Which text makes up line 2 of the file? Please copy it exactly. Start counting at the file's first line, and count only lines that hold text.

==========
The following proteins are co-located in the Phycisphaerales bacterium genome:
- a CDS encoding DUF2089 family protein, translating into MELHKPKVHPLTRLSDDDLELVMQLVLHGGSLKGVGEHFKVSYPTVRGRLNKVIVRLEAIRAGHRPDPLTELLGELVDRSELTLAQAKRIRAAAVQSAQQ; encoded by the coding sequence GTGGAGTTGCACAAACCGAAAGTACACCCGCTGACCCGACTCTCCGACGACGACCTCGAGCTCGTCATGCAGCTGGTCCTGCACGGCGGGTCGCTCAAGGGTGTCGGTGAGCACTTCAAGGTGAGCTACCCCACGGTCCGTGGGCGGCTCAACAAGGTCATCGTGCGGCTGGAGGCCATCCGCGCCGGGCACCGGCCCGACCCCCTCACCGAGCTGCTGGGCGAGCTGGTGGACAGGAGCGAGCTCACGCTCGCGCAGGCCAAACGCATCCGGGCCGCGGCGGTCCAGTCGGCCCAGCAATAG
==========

- a CDS encoding DUF2089 family protein, translating into MELHKPKVHPLTRLSDDDLELVMQLVLHGGSLKGVGEHFKVSYPTVRGRLNKVIVRLEAIRAGHRPDPLTELLGELVDRSELTLAQAKRIRAAAVQSAQQ; encoded by the coding sequence GTGGAGTTGCACAAACCGAAAGTACACCCGCTGACCCGACTCTCCGACGACGACCTCGAGCTCGTCATGCAGCTGGTCCTGCACGGCGGGTCGCTCAAGGGTGTCGGTGAGCACTTCAAGGTGAGCTACCCCACGGTCCGTGGGCGGCTCAACAAGGTCATCGTGCGGCTGGAGGCCATCCGCGCCGGGCACCGGCCCGACCCCCTCACCGAGCTGCTGGGCGAGCTGGTGGACAGGAGCGAGCTCACGCTCGCGCAGGCCAAACGCATCCGGGCCGCGGCGGTCCAGTCGGCCCAGCAATAG